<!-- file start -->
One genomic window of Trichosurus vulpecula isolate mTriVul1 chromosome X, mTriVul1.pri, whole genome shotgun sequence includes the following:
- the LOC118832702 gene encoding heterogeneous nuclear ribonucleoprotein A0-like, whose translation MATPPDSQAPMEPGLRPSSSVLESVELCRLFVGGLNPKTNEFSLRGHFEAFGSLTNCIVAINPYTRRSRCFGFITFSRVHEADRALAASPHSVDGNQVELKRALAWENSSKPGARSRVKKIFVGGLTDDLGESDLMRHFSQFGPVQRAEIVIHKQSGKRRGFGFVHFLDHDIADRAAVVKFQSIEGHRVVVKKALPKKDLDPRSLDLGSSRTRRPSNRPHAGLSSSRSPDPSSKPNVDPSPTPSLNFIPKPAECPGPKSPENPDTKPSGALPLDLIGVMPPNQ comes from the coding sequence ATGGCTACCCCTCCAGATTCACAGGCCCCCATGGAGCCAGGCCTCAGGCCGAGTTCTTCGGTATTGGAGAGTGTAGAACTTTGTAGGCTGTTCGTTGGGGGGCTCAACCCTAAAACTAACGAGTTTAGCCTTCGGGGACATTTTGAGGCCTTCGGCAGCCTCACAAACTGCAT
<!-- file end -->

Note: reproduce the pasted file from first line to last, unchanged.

One genomic window of Trichosurus vulpecula isolate mTriVul1 chromosome X, mTriVul1.pri, whole genome shotgun sequence includes the following:
- the LOC118832702 gene encoding heterogeneous nuclear ribonucleoprotein A0-like, whose translation MATPPDSQAPMEPGLRPSSSVLESVELCRLFVGGLNPKTNEFSLRGHFEAFGSLTNCIVAINPYTRRSRCFGFITFSRVHEADRALAASPHSVDGNQVELKRALAWENSSKPGARSRVKKIFVGGLTDDLGESDLMRHFSQFGPVQRAEIVIHKQSGKRRGFGFVHFLDHDIADRAAVVKFQSIEGHRVVVKKALPKKDLDPRSLDLGSSRTRRPSNRPHAGLSSSRSPDPSSKPNVDPSPTPSLNFIPKPAECPGPKSPENPDTKPSGALPLDLIGVMPPNQ comes from the coding sequence ATGGCTACCCCTCCAGATTCACAGGCCCCCATGGAGCCAGGCCTCAGGCCGAGTTCTTCGGTATTGGAGAGTGTAGAACTTTGTAGGCTGTTCGTTGGGGGGCTCAACCCTAAAACTAACGAGTTTAGCCTTCGGGGACATTTTGAGGCCTTCGGCAGCCTCACAAACTGCAT